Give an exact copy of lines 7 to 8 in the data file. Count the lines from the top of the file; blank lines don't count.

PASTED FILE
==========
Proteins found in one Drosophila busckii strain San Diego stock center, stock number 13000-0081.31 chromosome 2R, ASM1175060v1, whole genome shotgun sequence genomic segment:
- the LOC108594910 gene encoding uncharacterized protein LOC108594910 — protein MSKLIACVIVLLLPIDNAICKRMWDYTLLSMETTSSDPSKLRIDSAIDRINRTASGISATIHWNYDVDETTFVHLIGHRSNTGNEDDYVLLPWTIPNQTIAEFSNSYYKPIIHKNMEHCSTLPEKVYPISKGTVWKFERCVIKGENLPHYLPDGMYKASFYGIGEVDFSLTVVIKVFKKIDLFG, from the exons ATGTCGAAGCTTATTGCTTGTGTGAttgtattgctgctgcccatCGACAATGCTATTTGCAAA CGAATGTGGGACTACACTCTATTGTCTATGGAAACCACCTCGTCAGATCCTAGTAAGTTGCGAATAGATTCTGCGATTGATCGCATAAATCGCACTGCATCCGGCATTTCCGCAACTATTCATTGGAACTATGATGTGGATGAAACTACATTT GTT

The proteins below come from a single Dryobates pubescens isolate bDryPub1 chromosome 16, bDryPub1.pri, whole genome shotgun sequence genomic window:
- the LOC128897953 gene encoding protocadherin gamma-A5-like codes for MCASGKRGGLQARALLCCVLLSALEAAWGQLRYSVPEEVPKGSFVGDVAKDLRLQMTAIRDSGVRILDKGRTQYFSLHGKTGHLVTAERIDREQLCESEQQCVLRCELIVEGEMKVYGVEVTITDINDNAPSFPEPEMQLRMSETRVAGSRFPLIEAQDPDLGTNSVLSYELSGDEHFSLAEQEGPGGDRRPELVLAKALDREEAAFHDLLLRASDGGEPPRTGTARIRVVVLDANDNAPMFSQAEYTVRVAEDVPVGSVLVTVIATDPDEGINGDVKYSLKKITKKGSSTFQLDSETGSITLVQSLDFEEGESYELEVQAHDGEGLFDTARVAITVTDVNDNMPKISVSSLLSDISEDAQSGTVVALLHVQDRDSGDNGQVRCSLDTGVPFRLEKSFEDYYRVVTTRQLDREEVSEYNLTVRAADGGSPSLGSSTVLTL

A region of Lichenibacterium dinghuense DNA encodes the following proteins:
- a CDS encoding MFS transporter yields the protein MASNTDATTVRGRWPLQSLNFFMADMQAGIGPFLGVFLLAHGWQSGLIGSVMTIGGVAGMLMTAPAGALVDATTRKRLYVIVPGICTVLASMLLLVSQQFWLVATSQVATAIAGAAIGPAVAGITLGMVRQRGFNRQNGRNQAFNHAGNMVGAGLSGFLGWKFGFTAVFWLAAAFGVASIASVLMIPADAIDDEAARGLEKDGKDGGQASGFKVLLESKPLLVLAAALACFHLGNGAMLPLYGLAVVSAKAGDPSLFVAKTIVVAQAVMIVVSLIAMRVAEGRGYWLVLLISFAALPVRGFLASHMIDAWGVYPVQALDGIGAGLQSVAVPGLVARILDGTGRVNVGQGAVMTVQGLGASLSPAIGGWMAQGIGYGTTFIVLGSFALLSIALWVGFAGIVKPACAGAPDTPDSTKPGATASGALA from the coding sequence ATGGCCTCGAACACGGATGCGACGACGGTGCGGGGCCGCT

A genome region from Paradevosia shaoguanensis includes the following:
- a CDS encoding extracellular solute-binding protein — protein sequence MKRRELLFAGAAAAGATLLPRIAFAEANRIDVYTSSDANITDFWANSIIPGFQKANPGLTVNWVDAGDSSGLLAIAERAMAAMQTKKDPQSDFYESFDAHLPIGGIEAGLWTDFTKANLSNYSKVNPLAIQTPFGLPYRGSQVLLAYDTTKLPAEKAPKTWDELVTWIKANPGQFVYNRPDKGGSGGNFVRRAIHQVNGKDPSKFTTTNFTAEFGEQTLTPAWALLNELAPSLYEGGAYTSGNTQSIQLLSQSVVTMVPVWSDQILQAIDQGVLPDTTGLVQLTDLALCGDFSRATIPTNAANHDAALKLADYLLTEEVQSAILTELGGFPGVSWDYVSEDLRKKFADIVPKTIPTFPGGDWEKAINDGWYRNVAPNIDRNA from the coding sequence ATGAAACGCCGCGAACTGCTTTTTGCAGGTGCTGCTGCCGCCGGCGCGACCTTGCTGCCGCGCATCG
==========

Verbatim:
A genome region from Paradevosia shaoguanensis includes the following:
- a CDS encoding extracellular solute-binding protein — protein sequence MKRRELLFAGAAAAGATLLPRIAFAEANRIDVYTSSDANITDFWANSIIPGFQKANPGLTVNWVDAGDSSGLLAIAERAMAAMQTKKDPQSDFYESFDAHLPIGGIEAGLWTDFTKANLSNYSKVNPLAIQTPFGLPYRGSQVLLAYDTTKLPAEKAPKTWDELVTWIKANPGQFVYNRPDKGGSGGNFVRRAIHQVNGKDPSKFTTTNFTAEFGEQTLTPAWALLNELAPSLYEGGAYTSGNTQSIQLLSQSVVTMVPVWSDQILQAIDQGVLPDTTGLVQLTDLALCGDFSRATIPTNAANHDAALKLADYLLTEEVQSAILTELGGFPGVSWDYVSEDLRKKFADIVPKTIPTFPGGDWEKAINDGWYRNVAPNIDRNA from the coding sequence ATGAAACGCCGCGAACTGCTTTTTGCAGGTGCTGCTGCCGCCGGCGCGACCTTGCTGCCGCGCATCG